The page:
By Peter Rickard
This well-established and renowned booklet offers scholars with all of the linguistic history they wish for learning any interval of French literature. For the second one version the textual content has been revised and up-to-date all through, and the 2 ultimate chapters on modern French, and its place as an international language, were thoroughly rewritten. beginning with a quick description of the Vulgar Latin spoken in Gaul, and the earliest recorded kinds of French, Peter Rickard lines the improvement of the language throughout the later heart a while and Renaissance to teach the way it grew to become standardized in a close to glossy shape within the 17th and eighteenth centuries.
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Additional resources for A History of the French Language
Here the case of Jean Bodel from Arras in Artois is instructive. There is little doubt that his own dialect was the Artesian variety of Picard. Nicolas. It has come down to us in a unique manuscript containing this and several other Picard works, and copied nearly a hundred years later. The language is mixed. There are many Picard forms in it, but it can hardly be said to be written consistently in the Picard dialect. Scribes may have either eliminated some of the Picard features which were present in the original, or added new ones, or both.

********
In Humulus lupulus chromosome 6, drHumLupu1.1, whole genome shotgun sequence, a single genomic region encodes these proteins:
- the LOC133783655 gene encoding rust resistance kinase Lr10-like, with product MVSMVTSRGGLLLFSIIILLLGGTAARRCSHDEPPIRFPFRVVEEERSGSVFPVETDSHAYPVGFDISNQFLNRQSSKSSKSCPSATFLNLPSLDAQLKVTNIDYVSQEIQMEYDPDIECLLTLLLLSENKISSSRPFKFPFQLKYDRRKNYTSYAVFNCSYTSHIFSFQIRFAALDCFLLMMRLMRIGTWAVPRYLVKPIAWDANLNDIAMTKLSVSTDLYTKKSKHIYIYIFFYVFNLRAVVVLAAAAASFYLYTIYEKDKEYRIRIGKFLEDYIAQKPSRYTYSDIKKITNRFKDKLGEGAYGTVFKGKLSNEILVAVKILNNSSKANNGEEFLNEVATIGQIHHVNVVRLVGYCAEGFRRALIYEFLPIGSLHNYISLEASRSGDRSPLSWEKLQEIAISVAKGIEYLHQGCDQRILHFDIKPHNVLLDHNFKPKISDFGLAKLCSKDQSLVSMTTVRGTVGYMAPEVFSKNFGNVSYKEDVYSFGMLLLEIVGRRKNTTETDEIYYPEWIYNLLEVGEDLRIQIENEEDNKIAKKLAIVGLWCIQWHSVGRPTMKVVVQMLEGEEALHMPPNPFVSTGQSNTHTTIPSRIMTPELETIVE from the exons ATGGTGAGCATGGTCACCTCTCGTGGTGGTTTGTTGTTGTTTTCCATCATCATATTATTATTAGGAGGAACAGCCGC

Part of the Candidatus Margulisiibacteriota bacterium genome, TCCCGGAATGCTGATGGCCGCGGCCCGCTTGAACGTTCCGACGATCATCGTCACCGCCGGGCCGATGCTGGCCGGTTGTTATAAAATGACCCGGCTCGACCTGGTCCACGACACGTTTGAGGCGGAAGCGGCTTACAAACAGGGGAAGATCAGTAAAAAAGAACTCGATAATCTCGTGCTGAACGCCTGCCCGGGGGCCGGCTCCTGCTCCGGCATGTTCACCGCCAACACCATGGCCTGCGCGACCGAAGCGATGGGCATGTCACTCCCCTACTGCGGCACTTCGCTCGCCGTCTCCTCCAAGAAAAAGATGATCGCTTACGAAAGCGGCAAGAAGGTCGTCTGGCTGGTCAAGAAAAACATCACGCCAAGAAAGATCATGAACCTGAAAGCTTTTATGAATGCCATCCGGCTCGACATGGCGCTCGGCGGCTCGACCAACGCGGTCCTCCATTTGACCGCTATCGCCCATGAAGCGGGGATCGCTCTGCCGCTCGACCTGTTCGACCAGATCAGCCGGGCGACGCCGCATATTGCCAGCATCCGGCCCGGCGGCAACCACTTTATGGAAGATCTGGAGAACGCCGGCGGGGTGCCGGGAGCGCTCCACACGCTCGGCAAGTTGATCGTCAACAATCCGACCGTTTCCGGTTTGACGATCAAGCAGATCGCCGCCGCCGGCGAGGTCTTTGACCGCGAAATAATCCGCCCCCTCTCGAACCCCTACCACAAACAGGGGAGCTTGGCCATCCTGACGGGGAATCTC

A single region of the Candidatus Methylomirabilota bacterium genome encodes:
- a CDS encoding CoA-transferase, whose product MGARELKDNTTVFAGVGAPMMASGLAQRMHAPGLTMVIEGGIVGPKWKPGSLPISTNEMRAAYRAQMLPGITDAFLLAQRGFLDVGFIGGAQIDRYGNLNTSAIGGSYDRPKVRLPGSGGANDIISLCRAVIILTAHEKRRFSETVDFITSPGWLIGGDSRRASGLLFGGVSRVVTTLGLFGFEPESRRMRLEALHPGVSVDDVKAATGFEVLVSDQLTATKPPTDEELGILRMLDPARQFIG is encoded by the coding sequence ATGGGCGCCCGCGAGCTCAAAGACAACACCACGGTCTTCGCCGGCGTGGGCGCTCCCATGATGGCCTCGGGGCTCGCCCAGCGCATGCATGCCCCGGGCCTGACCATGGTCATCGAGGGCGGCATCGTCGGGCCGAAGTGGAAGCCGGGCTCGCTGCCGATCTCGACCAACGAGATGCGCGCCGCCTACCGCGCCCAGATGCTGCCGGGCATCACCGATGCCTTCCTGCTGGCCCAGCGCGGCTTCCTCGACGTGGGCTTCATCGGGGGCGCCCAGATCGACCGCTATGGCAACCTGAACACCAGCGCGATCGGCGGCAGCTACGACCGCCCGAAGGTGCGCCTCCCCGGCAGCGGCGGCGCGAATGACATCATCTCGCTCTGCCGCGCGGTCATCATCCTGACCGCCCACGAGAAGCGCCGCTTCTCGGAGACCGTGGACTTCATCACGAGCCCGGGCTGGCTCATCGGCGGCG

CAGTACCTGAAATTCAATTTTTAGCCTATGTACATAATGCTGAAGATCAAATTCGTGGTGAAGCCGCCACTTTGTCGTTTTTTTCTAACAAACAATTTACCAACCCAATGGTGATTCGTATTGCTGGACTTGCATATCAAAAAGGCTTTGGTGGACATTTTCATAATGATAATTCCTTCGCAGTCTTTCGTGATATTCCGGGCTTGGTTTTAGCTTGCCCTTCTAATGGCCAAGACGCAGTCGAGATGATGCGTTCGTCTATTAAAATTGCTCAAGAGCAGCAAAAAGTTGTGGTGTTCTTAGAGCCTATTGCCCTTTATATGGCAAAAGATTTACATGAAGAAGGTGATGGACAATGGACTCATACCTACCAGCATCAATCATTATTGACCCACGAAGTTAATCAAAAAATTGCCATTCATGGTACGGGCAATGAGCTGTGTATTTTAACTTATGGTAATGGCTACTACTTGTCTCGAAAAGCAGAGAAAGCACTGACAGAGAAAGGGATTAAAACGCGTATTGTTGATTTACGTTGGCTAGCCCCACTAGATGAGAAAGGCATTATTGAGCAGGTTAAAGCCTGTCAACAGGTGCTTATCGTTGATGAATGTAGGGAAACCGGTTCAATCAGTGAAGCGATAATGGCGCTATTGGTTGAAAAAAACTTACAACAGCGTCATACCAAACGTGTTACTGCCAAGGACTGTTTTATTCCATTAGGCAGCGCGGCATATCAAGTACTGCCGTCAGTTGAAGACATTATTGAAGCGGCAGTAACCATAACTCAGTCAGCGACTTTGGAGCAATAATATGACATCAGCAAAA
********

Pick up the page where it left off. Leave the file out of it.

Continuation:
The early Capetian kings were not much stronger as kings than Hugh Capet had been as Duke: many of their vassals, men like the Duke of Normandy, or the Counts of Blois, of Artois, of Flanders, or of Champagne, were more powerful than the kings were. The kings ruled directly only in their own lands, that is to say, only in a very small part of the total territory of France. They had no effective authority in remote regions such as Brittany, Gascony, Toulouse, or Aquitaine. They enjoyed however the support of one extremely powerful institution, the only stable one in France—the Church.
If it still hesitates over the notation of neutral [ə] (written indifferently with a or with e, as in anima, pulcella but figure, cose, polle, domnizelle), on the other hand it clearly and consistently indicates diphthongisation, thereby marking a considerable advance on the crude system of notation used in this respect by the scribe of the Strasbourg Oaths; hence: buona
A History of the French Language by Peter Rickard